FROM THE HEMPSTEAD COUNTY CIRCUIT COURT [NO. 29CR-00-108]
HONORABLE DUNCAN CULPEPPER, JUDGE
Law Firm, by: Lee D. Short, for appellant.
Rutledge, Att'y Gen., by: Darnisa Evans Johnson, Deputy
Att'y Gen., and Christian Harris, Ass't Att'y
Gen., for appellee.
COURTNEY HUDSON GOODSON, ASSOCIATE JUSTICE
Marlon Donte Howell appeals from the Hempstead County Circuit
Court's order denying him a resentencing hearing and
imposing a life sentence with parole eligibility pursuant to
the Fair Sentencing of Minors Act of 2017 (FSMA). For
reversal, Howell argues that he is entitled to a new
sentencing hearing based on our recent decision in Harris
v. State, 2018 Ark. 179, 547 S.W.3d 64, and as a matter
of fundamental fairness and equal protection. We reverse and
remand for resentencing in accordance with Harris.
December 11, 2000, a jury convicted Howell of capital murder
in connection with the shooting of Daryl Allen, Sr., on April
29, 2000. Howell was seventeen years old at the time of the
crime. He received a mandatory sentence of life imprisonment
without parole after the State waived the death penalty.
See Ark. Code Ann. § 5-10-101(c) (Repl. 1997).
We affirmed Howell's conviction and sentence on direct
appeal. Howell v. State, 350 Ark. 552, 89 S.W.3d 343
(2002), overruled in part by Grillot v. State, 353
Ark. 294, 107 S.W.3d 136 (2003).
2012, the Supreme Court held in Miller v. Alabama,
567 U.S. 460 (2012), that the Eighth Amendment forbids a
mandatory sentence of life without parole for a juvenile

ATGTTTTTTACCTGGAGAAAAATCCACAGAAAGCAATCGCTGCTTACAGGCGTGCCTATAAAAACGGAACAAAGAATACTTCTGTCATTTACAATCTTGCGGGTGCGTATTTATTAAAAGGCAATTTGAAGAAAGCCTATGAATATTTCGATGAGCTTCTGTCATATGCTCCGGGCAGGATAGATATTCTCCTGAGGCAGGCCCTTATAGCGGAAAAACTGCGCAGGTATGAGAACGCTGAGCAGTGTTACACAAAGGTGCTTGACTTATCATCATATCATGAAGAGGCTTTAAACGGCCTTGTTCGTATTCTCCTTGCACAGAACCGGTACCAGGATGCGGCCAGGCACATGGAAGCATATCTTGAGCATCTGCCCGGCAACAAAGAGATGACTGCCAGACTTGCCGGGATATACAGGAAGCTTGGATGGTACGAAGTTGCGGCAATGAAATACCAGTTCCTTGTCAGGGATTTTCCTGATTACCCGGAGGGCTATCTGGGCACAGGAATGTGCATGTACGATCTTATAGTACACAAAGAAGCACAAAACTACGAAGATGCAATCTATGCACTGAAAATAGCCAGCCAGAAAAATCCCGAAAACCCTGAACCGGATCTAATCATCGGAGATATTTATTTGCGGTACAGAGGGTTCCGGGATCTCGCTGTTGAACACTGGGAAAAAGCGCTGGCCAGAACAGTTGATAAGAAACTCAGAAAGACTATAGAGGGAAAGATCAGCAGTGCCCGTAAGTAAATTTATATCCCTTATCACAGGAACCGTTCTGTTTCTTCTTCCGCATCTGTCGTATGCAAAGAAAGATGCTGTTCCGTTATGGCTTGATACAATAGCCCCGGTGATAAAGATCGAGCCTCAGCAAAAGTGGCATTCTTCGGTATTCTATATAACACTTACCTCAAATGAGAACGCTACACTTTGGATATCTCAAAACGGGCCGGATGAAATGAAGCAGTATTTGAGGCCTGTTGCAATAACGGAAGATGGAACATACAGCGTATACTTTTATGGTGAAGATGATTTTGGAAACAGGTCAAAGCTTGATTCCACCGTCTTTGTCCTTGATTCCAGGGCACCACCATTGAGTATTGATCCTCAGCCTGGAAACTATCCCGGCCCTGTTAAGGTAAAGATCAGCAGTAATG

offender and that a juvenile facing a life-without-parole
sentence is entitled to a sentencing hearing at which a judge
or jury may consider the individual characteristics of the
defendant and the circumstances of the crime. In Jackson
v. Norris, 2013 Ark. 175, 426 S.W.3d 906, this court
decided a companion case to Miller on remand from
the Supreme Court. We granted habeas relief and remanded to
the circuit court for a sentencing hearing where Jackson
could present Miller evidence for consideration.
Id. We further held that Jackson's sentence must
fall within the statutory discretionary sentencing range for
a Class Y felony, which is ten to forty years or life.
Id. Subsequent to Jackson, we held in
Kelley v. Gordon, 2015 Ark. 277, 465 S.W.3d 842,
that Miller was to be applied retroactively to other
cases on collateral review.
on the above precedent, Howell filed a petition for a writ of
habeas corpus in the Lincoln County Circuit Court. On June
27, 2016, the circuit court entered an order granting the
writ, vacating Howell's life-without-parole sentence, and
remanding his case to the Hempstead County Circuit Court for
resentencing. Before Howell's resentencing hearing was
held, however, the Arkansas General Assembly passed the FSMA
(Act 539 of 2017), which became effective on March 20, 2017.
The FSMA eliminated life without parole as a sentencing
option for juvenile offenders and extended parole eligibility
to juvenile offenders.
March 31, 2017, the State filed a motion to resentence
Howell, requesting that the circuit court not hold the
previously scheduled resentencing hearing and that Howell
instead be sentenced to life imprisonment with the
possibility of parole after thirty years pursuant to the
FSMA. Howell responded to the motion, arguing that he should
not be sentenced under the FSMA because he was entitled to a
resentencing hearing as a matter of fundamental fairness and
equal protection under Kelley v. Gordon,
supra. He further contended that the FMSA was
unconstitutional because it was ex post facto
legislation and a bill of attainder.
hearing on the motion, the State asserted that the FMSA
applied retroactively to Howell and that the circuit court
had a duty to sentence him under that Act. The circuit court
agreed and sentenced Howell to life imprisonment with the